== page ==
The River of Adventure

First published in 1955 this is the eighth and final book in the series. I’m going to start by saying this is my least favourite book in the Adventure Series, and I think it’s the weakest too. From what I’ve read that’s not a popular opinion, most people would put Ship or (gasp!) Circus in bottom place. Still, just because it’s the worst one for me doesn’t mean it’s at all bad. It’s a better finish to a series than say, The Mystery of Banshee Towers or Five are Together Again.


For their final adventure Bill takes the Mannering/Trent lot to a little place called Barira, which he tells the boys is ‘some way from the borders of Syria – a very old part of the world indeed. The River of the story is called ‘Abencha’ which to the children sounds like ‘Adventure’.

On the river

On the river


The holiday is partly because the children have been ill, but the choice of location is because Bill is doing a bit of reconnaissance. He’s to watch out for a suspicious fellow who goes by the name of Raya Uma.  Uma is a master of disguise, even Fatty would be impressed. He’s also clever and cunning, though he turns out to be rather cowardly in the end.

The children have two companions for their adventure. Tala is the driver of the launchboat they take down the river, and he also takes on the role of servant; fetching and preparing food etc. He is a stubborn man, and he seems to have a cruel streak too, though that is judging him on modern, Western standards. For the Middle East in the 50s, his behaviour was possibly more acceptable.

The other new character is a boy called Oola. The children rescue him from his cruel snake-charming uncle, and he becomes like a shadow to Philip who he worships.


It turns out that Bill doesn’t even have to look very hard for Raya Uma, as he turns up of his own accord! He invites Bill and Allie to dinner and they accept, and the children are then tricked off the launch by Uma’s servant. When they get back, the launch is gone, along with Bill and Allie!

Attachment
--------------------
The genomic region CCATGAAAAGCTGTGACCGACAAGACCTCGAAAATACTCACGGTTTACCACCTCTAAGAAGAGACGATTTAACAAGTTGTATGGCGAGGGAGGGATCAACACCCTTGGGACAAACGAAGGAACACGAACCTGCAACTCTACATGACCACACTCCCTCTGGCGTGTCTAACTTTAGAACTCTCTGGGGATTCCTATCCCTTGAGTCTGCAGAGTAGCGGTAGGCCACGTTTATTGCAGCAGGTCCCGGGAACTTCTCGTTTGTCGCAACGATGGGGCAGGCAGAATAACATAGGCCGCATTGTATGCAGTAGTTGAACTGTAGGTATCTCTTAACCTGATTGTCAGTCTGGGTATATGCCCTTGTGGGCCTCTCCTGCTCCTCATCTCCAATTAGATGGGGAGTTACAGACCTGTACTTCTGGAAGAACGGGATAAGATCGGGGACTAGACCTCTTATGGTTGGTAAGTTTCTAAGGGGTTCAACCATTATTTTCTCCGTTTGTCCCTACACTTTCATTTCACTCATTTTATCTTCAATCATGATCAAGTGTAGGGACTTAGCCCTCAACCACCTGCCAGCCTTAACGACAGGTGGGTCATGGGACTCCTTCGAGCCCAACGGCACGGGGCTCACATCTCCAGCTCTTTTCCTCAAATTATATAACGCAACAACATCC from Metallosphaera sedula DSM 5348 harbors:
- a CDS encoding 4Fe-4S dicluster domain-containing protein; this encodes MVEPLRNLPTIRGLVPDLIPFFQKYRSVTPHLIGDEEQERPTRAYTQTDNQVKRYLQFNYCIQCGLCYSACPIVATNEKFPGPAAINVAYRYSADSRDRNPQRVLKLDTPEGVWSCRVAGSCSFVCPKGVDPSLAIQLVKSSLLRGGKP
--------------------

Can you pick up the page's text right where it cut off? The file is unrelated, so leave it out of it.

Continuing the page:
The children, Tala and Oola appropriate Mr Uma’s boat and head down river in pursuit, heading for a place called Wooti. Unfortunately the river becomes very wide, and they float down the wrong side of it, missing Wooti altogether. The river then splits, and they find their boat hurtling along a very narrow gorge.Thanks to Tala they narrowly avoid falling down an underground waterfall. The boat is useless now, they cannot pilot it back up the fast-flowing river and so they are forced underground, through old tunnels and down some dangerously crumbling stairs until they find themselves in a treasure-vault.

Dangerous times on the boat

Dangerous times on the boat

Raya Uma has laid claim to the treasure and is most displeased to find the children have found their way in through a back door. It’s then up to the children along with Tala and Oola to defeat Uma and his men, escape the underground temple and rescue Bill and Allie.


Philip has possibly his most unpleasant yet most useful pet in this story, a poisonous bargua. Well, it’s not actually poisonous, the poison ducts have been cut, rendering it safe, though it will not survive more than a few weeks. It is Oola that presents Philip with the snake, after seeing him admire the snakes belonging to his uncle, the snake charmer. Those snakes, however had their mouths sewn up, to make them safe. Philip thought this very cruel, which is why Oola had his snake made safe a different way, one which Philip actually found just as cruel. He only agreed to keep the snake as he knew it would not survive defenceless in the wild. Of course, to look at, you could not tell the snake was no longer poisonous, so he comes in quite handy a few times. Unusually, the bargua doesn’t get a name or much of a personality, unlike many of Philip’s other pets.